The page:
chufe  to  ferve  under  his  Lordfhip  in  his  Poft, 
than  to  command  the  greateft  Army  in  Europe.' 
He  adds,  '  That  at  the  Meeting  of  the  Committee 
of  the  Council  of  State,  which  had  been  appoint- 
ed upon  Cromwell's  own  Motion,  he  adtcd  his 

Part 

b  Memorials,  p.  446.      c  Memoirs,  Vol.  I.  p.  315. 


Of    ENGLAND.     275 

Part  fo  to  the  Life,  that  our  Author  really  thought  Inter-regnuts, 
him  in  earneft  ;  which,  fays  he,  obliged  me  to  itep        l65°- 
to  him  as  he  was  withdrawing,  with  the  reft  of  the    '     ju^T"1 
Committee,  out  of  the  Council-Chamber  ;  and  to 
(iefire  him  that  he  would  not,  in  Compliment  and 
Humility,  obftruft  the  Service  of  the  Nation  by 
his  Refufal :  But  the  Confequence  made  it  fuffici- 
ently  evident  that  he  had  no  fuch  Intention.' 

The  fame  Day  that  Mr.  JWritlocke  had  reported  The  Parliament 
to  the  Houfe  Lord  Fairfax's  Defire  of  refigning  his  Pal's  a  Vote  of 
Commiffion,  they  refolved,  That  a  Committee  be  J^/f^ 
appointed  to  go  to  his  Lordfliip,  and  let  him  know  Faithful  Services* 
the  Parliament's  high  Efteem  and  good  Accepta- 
tion of  thofe  eminent  and  faithful  Services,  which 
have,   by  the  Blerfing  of  God  upon  his  Endea- 
vours, been  by  him  performed  for  the  Common- 
wealth, to  which  they  are  perfuaded  of  his  con*- 
tinued  Fidelity  and  Affedtion. 

It  was  alfo  ordered,  That  all  the/Records  be- 
Jonging  to  the  late  Houfe  of  Peers,  be  delivered  to 
Air.  Scobell)  the  prefent  Clerk  to  the  Parliament. 

The  next  Day,  June  26,  the  firft  Thing  refol- 
ved on  was,  That  all  the  Members  of  Parliament 
be  called  out  of  Weftminfter-Hall;  that  the  out- 
ward Room  be  cleared,  and  the  Door  of  the  Houfe 
fhut.  Then  the  Lord  Commiflioner  Whitlocks- 
made  another  Report  from  the  Council  of  State, 
That,  in  purfuance  of  the  Order  of  Parliament  of 
the  9th  of  April  laft,  they  had  put  an  Army  in  Rea- 
dinefs,  and  had  given  them  Orders  to  march 
Northward:  And  that,  upon  mature  Confideration 
of  what  was  required  by  the  faid  Order,  it  was  the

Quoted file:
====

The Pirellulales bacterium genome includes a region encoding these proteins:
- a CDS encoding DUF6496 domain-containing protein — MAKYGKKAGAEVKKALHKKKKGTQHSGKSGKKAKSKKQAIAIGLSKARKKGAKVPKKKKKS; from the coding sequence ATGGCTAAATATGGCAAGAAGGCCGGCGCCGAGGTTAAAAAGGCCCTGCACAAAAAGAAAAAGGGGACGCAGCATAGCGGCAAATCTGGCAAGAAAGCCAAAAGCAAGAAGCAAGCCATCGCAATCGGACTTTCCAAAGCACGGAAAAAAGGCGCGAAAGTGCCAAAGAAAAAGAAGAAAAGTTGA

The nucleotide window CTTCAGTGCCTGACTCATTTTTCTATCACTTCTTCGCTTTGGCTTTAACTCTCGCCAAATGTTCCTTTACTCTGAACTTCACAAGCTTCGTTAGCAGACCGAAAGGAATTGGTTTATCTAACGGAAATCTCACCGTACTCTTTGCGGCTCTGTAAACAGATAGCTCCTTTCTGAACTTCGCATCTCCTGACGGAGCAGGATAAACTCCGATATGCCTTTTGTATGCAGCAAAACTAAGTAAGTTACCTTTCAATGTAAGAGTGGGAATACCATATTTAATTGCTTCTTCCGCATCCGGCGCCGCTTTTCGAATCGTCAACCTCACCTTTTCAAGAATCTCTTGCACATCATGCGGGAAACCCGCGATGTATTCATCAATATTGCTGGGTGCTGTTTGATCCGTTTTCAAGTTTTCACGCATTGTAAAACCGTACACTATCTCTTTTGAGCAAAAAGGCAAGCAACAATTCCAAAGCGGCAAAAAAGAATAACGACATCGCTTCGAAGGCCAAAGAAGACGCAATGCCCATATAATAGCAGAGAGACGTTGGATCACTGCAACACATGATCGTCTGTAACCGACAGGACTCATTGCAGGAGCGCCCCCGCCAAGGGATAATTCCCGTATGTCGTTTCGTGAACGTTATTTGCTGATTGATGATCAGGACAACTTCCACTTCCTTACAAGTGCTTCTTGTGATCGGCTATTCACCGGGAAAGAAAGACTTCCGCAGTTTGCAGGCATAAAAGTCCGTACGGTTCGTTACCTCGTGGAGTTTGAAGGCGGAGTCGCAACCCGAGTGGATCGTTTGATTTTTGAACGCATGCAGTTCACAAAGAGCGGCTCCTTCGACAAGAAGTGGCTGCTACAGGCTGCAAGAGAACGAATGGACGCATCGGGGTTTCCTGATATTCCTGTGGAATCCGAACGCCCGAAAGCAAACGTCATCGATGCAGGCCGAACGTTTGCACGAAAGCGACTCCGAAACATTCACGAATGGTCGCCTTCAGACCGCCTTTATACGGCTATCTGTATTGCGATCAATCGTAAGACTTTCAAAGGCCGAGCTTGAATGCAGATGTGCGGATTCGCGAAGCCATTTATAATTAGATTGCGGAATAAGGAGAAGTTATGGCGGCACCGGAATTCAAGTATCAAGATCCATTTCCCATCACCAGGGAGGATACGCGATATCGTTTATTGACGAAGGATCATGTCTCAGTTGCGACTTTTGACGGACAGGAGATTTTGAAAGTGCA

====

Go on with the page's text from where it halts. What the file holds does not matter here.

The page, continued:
Opinion  of  that  Council,  That  they  cannot  pre- 
vent an  Invafion  from  Scotland?  but  by  the  march- 
ing of  an  Army  into  that  Kingdom  :  The  Juilice 
andNeceflity  of  which  Expedition  was  fet  forth  in  a 
Declaration ;  a  Draught  whereof  was  offered  to 
the  Confideration  of  Parliament. 

The  faid  Declaration  being  read  by  Parts,  and 

every  Part  put  to  the  Queflion,  it  was  with  fomc 

S  2  Amend" 


276     Tbe  Parliamentary  HISTORY 

Inter-regnirm.   Amendments  afTented  unto,  nem.  con.    Afterward 

1650.         it  was  refolded ,  upon  the  Queftion,  nem.  con.  '  That 
*-— "v — — '     it  was  jufr  and  neceflary  for  the  Army  of  England 
•  -  to  march  into  Scotland  forthwith.'     The  Decla- 

ration was  alfo  ordered  to  be  printed  and  publifhed, 
farfan  Army  ^*h  Several  other  Papers  annex'd  thereto,  (which 
into  Scotland  '  we  have  already  given  in  their  proper  Order  b)  un- 
iorthwith,         der  the  Infpe&ion  of  the  Council  of  State ;  to  whom 
it  was  referred  to  take  Care  for  the  flopping  of  all 
Correfpondency,   Intelligence,   Traffic,   or  Com- 
merce,   between  England  and   Scotland,   as   they 
fhould  fee  Caufe. 

Neither  this  Declaration,  nor  fo  much  as  an 
Abftradl  of  it,  is  printed  in  Clarendon,  Whltlocke, 
or  any  other  Hiftorian  of  thefe  Times.  It  is  pre- 
ferved,  however,  in  our  Collection  of  old  Pam- 
phlets ;  and  fince  it  muft  be  now  a  Curiofity  to 
fee  the  Motives  that  induced  the  Parliament  of 
England  to  fend  an  Army  to  invade  their  Brethren, 
of  Scotland  at  this  Time,  contrary  to  the  Solemn 
League  and  Covenant  long  fmce  made  between 
them,  we  {hall  give  it  in  its  own  Words  c. 

A  DECLARATION  of  the  PARLIAMENT  of  Eng- 
land, upon  the  marching  of  their  Army  into  Scot- 
land. 

A!fo  publifh  a    «  A  •  \  H  E  Miferies  and  Evils  which  are  the  fad 
Declaration  of    «  and  inevitable  Confequences  of  every  War, 

the  Tultice  and  -^ *r 

Neceffity  there-     are  *°  great>  tnat  lC  ought  not  to  be  undertaken 
of,  *  or  profecuted  but  upon  Grounds  of  Juftice  and 

'  Neceffity ;  efpecially  between  thofe  with  whom 
'  no  Arguments  are  wanting  for  common  Defence, 
'and  where  Profeffion  of  the  fame  Religion  fhould 
'  be  a  ftronger  Bond  of  mutual  Union. 

'  This  Confideration  hath  long  held  back  the 

*  Parliament  of  England  from  making  Ufe  of  Force, 
'  in  reference  to  Scotland,  notwithftanding  the  Juf- 
'  tice  of  their  Caufe,  and  the  Greatnefs  of  their 

*  Provocation;  that  they  might  avoid  the  EfFufion 

'of 

b  In  this  Volume,   p.  40,  -47;    141,2,4. 
c  Printed  by  William  Duganl,  by  the  Appointment  of  the  Coun- 
cil of  State,  1650. 


Of    E  N  G  L  A  N  D.      277 

e  of  Blood,  and  thofe  other  Miferies  and  Calami-  Inter-regnum. 
6  ties  which  muft  in  common  involve  even  fuch  of        l65°- 
'  that  Nation,  who  may  have  kept  themfelves  free  *  <*— ~v— — ^ 
'  from  the  Guilt  of  thofe  Things  which  compel         ^une' 
'  this  War;  and  whofe  Principles  may  difpofe  them 
'  to  the  fame  Ends  with  us,  when  they  ihall  have 

*  difcovered  their  own  true  Intereft. 

*  And,  in  the  mean  time,  the  Parliament  hath